Precious plastic in grade 7 classroom
I have been teaching science and technology for 20 years now and needed someting new. As luck would have it, my school needed a program to enrich the science curriculum for science orientated kids… Cue Preciousplastic!
My schredder is complete and functionnal with a 1hp motor and a few security (!!) mods.
I am currently working on the wiring of the injection and compression. Extrusion Is in the plans but will wait a year before we build it (mastering the 1st 3 will be enough).
Will post pics soon.
Great to hear. My school had wood,metal and auto shops,now they could use Plastic shop. It would be cool to have as a senior project to build a PP workspace and donate it to another school.Just think how many different skills the kids would learn and at the same time get another school started.Toggle replies
What is grade 7 😀 how old are the pupils.
The aim here is the fabrication itself? and what do you do after the machine are ready? I mean as courses… How is stick whit the official education Programm of Canada.
My opinion is that it could be also a post in idea section.
One of the PP objectif is to be déveloped, know and used…. What is better than education and school to have a great and deep impact. I remember the Dave video in a museum or exposition where they have made a manual shredder and an injection machine.
Thanks one more time, I wait the pictures with impatience…
PP fits with sec3 science of the Quebec curriculum which has a module on plastic types and properties. I bring it to younger (11year old) student with an environmental angle with intro to different industrial processes and with simple physics as well. The students use the equipment and produce raw chips from wich they are currently molding flower pots. I am waiting for a nozzle and molds for the injection that should arrive in 2 weeks. Kids LOVE Pp both as a hands on production and a mission. I pinned my location on the map and added a few pics.Toggle replies
We are working exclusively with hdpe for the moment… I don’t want to try other types as the clean out of the grinder ( nick name the ogre) if really a pain.
I first opened plastic collection to the kids in the program, then to school staff and finally, to reach the correct input quantities I asked all the grade 7 students of the school.Toggle replies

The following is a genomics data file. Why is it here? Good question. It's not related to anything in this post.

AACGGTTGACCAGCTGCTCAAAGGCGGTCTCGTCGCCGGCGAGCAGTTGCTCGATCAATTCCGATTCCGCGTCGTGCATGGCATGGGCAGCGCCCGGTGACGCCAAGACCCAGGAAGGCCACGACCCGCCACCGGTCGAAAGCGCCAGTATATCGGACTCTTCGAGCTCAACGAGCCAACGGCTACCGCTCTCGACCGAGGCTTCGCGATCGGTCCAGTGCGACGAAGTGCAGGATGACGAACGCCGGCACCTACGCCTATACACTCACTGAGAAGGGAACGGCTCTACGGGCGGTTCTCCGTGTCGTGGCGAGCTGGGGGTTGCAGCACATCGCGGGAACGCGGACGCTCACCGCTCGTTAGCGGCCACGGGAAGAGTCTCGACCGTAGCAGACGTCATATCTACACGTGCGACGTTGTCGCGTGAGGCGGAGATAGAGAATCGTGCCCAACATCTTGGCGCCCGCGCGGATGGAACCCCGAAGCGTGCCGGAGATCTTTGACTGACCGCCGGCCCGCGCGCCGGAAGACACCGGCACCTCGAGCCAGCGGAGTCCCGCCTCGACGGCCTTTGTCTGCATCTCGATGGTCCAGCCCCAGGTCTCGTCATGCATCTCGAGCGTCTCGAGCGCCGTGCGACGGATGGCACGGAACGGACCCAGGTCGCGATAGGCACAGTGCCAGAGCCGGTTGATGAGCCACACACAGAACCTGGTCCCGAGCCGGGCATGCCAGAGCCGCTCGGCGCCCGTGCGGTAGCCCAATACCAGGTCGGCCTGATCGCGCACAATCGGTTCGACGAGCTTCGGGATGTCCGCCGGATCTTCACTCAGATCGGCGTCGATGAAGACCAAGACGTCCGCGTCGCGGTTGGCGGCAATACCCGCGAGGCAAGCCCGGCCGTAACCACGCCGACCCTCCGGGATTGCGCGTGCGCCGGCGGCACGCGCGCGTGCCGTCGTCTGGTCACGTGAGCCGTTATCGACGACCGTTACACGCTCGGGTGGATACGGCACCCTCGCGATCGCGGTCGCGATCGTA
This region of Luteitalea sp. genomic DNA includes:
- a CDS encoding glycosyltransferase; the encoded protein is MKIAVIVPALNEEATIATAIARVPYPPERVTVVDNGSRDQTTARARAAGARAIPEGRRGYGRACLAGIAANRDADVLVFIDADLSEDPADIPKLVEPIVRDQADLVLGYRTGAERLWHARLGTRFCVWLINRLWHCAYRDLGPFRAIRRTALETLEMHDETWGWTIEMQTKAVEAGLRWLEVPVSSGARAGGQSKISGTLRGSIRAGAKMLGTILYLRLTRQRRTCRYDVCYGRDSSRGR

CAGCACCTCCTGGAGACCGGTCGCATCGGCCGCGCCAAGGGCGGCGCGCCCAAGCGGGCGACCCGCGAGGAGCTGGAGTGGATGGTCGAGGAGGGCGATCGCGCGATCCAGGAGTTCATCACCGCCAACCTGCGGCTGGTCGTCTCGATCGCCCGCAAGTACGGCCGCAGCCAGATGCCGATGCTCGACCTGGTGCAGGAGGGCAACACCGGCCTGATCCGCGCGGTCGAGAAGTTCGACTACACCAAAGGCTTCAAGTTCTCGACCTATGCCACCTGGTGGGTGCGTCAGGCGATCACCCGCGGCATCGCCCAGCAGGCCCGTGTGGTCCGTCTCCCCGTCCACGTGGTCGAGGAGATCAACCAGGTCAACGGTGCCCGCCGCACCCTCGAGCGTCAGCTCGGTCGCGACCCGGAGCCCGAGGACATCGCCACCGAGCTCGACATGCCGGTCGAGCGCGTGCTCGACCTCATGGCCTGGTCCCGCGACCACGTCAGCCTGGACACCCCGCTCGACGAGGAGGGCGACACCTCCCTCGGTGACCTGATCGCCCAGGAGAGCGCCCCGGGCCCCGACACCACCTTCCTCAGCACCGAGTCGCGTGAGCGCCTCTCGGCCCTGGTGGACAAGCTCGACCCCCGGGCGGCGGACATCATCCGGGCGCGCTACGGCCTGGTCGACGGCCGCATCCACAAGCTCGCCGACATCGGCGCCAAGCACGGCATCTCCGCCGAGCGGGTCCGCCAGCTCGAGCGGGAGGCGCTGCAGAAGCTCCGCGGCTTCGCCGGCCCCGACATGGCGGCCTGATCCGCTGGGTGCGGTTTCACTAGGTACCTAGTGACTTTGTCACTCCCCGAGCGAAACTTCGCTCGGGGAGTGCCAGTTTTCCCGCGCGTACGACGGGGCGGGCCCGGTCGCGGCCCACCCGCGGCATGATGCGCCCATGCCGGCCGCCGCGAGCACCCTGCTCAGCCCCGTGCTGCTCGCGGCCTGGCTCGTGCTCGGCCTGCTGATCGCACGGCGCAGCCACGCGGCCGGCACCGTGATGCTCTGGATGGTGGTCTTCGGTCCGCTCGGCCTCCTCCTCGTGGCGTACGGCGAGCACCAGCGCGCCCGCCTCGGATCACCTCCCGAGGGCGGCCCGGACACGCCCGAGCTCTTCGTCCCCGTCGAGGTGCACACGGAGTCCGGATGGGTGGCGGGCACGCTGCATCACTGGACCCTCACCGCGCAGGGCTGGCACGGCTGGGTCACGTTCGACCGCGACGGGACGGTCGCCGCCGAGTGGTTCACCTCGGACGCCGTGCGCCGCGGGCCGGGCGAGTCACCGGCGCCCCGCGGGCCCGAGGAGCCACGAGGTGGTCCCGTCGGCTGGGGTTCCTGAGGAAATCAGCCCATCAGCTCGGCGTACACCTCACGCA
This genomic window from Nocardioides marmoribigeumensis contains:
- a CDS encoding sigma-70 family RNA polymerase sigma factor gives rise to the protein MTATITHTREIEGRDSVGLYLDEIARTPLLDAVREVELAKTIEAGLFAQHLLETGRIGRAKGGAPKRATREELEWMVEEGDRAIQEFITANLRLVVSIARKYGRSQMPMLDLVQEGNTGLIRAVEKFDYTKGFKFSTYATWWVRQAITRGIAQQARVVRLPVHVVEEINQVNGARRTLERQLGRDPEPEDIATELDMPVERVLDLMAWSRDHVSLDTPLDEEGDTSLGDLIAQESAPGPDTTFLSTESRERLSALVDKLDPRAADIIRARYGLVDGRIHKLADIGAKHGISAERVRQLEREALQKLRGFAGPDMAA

Since I have only 3 machines and 23 students in that class I had to keep the others busy… some pics. Aquariums(30and90 gal) are now filled and livestock installed… emphasis will be on monitoring water quality and fish behavior( parental care of fry, mouthbrooders, livebearers, courtship displays…)Toggle replies
The dimple in the mold’s top makes for secure connection while keeping a flat face for easy unmolding.
I heated too much for the I’d test and got a shower of liquid plastic on the wall( not me).
Second try yielded a top😊🎉
Observation: the reducer from 1 to 1/2 inch creates a cooling spot after the last heating ring😦 I want to get a piece machined that combines the 1 inch threads with the nozzle all in one piece and get an other heating belt secured on it for temp consistency. Kids attended the second trial and were amazed by the product that came out. Once I figure out the fine tuning details they will operate it. Soon I hope.Toggle replies
@rabadswompe Nice work!
I actually offer such a nozzle in the Bazar It screws onto the end of the barrel (1″ BSPT) and has a short M10 threaded stub, onto which you can either screw a mould directly, or one of the supplied dome nuts which are drilled to use with ‘dimple’ style moulds (there’s also a plain nut to use as a cap to stop molten plastic oozing out before you’re ready). You could put a heater band over the nozzle, but as it’s short and has a lot of thermal mass compared to plumbing fittings, it doesn’t seem to need one.
Coincidentally I also made a spinning top mould similar to yours, and found it can seal quite airtight, especially as I used tapered registration faces. My solution was to make 3 very shallow cuts in the mating faces, this lets the air out but not the plastic. (See below)Toggle replies
@dbougas I’ll get you a picture of the artwork lol
I just visited the school project post of Norway… wow. Old like to team up with that teacher!!!
@andyn I don’t know if your threading system is same as here in Quebec, Canada.
I’ll go and look in the bazar all the same. Thank you. I only wished I could have done all the troubleshooting before starting the class but such is life and kids benefit(and contribute) from the problem solving process
@rabadswompe the threads on the nozzle are the 1″ BSPT as specified in the Precious Plastic drawings for the barrel, though I have also done them with just a plain socket as some people without access to tools for threading the barrel prefer to weld the nozzle on (though this means you can no longer disassemble it). The M10 thread for the mould, I’m not sure if this is common in Canada, but I think you use metric fasteners? (unlike the US). But for ‘dimple’ moulds you can just use the dome nuts that have a hole drilled through.Toggle replies
@bdougas here is a pic of the water bucket I planed to empty the molten plastic in before machine shutdown . I thankfully had it close and used it to catch »most » of the explosion/ shower of plastic. The rest is on the wall ( other pic) and a few drops got on the hand holding the bucket… didn’t hurt much… kinda like welder sparks.Toggle replies
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